Literacy is crucial to not only the wellbeing of residents in Houston and the surrounding Harris County, but is an important factor in student success, political engagement and the overall economy:
- One in three Harris County adults are functionally illiterate, meaning they lack basic reading, writing, speaking, language and computer skills needed to work or go to school, according to a June report by the City of Houston and the Barbara Bush Houston Literacy Foundation.
- Black and Hispanic adults in Harris County are three times more likely than white adults to have low literacy kills, according to a 2017 Program for the International Assessment of Adult Competencies.
- According to new research by Gallup, Harris County’s economy could grow by $13 billion if adults with the lowest levels of literacy competency increased their literacy skills by just one level.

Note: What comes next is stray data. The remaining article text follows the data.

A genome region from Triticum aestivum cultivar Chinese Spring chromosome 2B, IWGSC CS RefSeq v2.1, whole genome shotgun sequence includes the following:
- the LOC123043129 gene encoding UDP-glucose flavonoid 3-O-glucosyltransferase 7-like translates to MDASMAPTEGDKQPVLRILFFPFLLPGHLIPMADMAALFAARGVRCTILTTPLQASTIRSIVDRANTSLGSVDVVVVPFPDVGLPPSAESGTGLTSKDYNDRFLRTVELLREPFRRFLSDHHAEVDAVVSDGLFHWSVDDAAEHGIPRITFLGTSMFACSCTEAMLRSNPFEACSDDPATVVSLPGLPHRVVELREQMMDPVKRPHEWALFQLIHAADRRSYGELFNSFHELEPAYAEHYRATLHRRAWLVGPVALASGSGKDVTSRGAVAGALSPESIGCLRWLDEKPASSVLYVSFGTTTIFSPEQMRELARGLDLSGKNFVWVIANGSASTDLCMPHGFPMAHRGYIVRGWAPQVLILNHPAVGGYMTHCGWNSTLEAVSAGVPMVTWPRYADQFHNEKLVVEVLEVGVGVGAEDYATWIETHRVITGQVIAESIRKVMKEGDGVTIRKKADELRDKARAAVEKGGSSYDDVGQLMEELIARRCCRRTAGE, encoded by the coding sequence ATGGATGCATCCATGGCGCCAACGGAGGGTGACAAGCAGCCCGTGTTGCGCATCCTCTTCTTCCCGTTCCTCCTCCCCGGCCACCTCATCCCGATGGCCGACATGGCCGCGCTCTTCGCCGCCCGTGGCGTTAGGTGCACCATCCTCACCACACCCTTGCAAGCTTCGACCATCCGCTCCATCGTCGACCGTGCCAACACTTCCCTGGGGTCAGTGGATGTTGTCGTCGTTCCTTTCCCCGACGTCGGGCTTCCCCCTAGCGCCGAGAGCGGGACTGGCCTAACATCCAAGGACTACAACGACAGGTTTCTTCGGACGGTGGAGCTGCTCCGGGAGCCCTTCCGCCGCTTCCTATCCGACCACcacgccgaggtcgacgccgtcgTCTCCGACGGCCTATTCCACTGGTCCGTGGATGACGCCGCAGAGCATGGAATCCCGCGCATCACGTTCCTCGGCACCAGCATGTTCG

- The 2013 “Houston’s Literacy Crisis: A Blueprint for Community Action” noted that 50 percent of children who enter kindergarten are prepared with the basic literacy skills they need.
- A 2015 Pew Research Center study showed that while the average American read 12 books a year, white people read around 13, and Black and Hispanic people read eight.
ON DIVERSITY (OR LACK THEREOF) IN LITERATURE):
- A New York Times’ analysis of more than 7,000 English-language fiction books published between 1950 and 2018 showed that 95 percent of the authors were white.
- Of around 3,300 children’s books received by the Cooperative Children’s Book Center in 2020:
- 12 percent were about Black characters; 8 percent were by Black authors
- less than 2 percent were about Indigenous characters; 1 percent were by Indigenous authors
- 10 percent were about Asian characters; 12 percent were by Asian authors
- 6 percent were about Latinx characters; 7 percent were by Latinx authors
- less than 1 percent were about Pacific Islanders or Arab characters; less than 1 were by Pacific Islander and or Arab authors